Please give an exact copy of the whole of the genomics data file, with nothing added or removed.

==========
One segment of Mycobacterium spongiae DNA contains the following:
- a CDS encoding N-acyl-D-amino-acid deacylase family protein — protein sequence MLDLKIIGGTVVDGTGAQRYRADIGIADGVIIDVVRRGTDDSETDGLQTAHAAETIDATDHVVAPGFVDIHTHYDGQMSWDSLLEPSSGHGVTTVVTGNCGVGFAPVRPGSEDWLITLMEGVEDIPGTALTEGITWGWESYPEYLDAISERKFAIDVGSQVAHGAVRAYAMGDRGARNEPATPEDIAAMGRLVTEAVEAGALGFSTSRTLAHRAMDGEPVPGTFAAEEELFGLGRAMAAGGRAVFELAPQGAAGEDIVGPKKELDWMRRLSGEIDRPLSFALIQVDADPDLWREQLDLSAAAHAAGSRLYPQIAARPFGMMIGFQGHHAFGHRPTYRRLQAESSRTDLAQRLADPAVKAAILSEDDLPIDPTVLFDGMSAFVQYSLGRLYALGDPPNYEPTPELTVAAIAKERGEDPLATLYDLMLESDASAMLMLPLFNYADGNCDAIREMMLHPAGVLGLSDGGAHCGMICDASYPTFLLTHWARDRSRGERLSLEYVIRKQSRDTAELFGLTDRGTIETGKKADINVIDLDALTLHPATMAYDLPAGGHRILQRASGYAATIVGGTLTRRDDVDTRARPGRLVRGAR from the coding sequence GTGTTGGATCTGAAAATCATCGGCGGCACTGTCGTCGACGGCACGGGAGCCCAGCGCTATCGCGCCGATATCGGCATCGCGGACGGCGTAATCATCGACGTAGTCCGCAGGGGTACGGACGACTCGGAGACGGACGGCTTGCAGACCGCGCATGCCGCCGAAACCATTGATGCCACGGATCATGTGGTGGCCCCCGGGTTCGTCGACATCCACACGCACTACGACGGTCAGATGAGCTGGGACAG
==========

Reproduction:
One segment of Mycobacterium spongiae DNA contains the following:
- a CDS encoding N-acyl-D-amino-acid deacylase family protein — protein sequence MLDLKIIGGTVVDGTGAQRYRADIGIADGVIIDVVRRGTDDSETDGLQTAHAAETIDATDHVVAPGFVDIHTHYDGQMSWDSLLEPSSGHGVTTVVTGNCGVGFAPVRPGSEDWLITLMEGVEDIPGTALTEGITWGWESYPEYLDAISERKFAIDVGSQVAHGAVRAYAMGDRGARNEPATPEDIAAMGRLVTEAVEAGALGFSTSRTLAHRAMDGEPVPGTFAAEEELFGLGRAMAAGGRAVFELAPQGAAGEDIVGPKKELDWMRRLSGEIDRPLSFALIQVDADPDLWREQLDLSAAAHAAGSRLYPQIAARPFGMMIGFQGHHAFGHRPTYRRLQAESSRTDLAQRLADPAVKAAILSEDDLPIDPTVLFDGMSAFVQYSLGRLYALGDPPNYEPTPELTVAAIAKERGEDPLATLYDLMLESDASAMLMLPLFNYADGNCDAIREMMLHPAGVLGLSDGGAHCGMICDASYPTFLLTHWARDRSRGERLSLEYVIRKQSRDTAELFGLTDRGTIETGKKADINVIDLDALTLHPATMAYDLPAGGHRILQRASGYAATIVGGTLTRRDDVDTRARPGRLVRGAR from the coding sequence GTGTTGGATCTGAAAATCATCGGCGGCACTGTCGTCGACGGCACGGGAGCCCAGCGCTATCGCGCCGATATCGGCATCGCGGACGGCGTAATCATCGACGTAGTCCGCAGGGGTACGGACGACTCGGAGACGGACGGCTTGCAGACCGCGCATGCCGCCGAAACCATTGATGCCACGGATCATGTGGTGGCCCCCGGGTTCGTCGACATCCACACGCACTACGACGGTCAGATGAGCTGGGACAG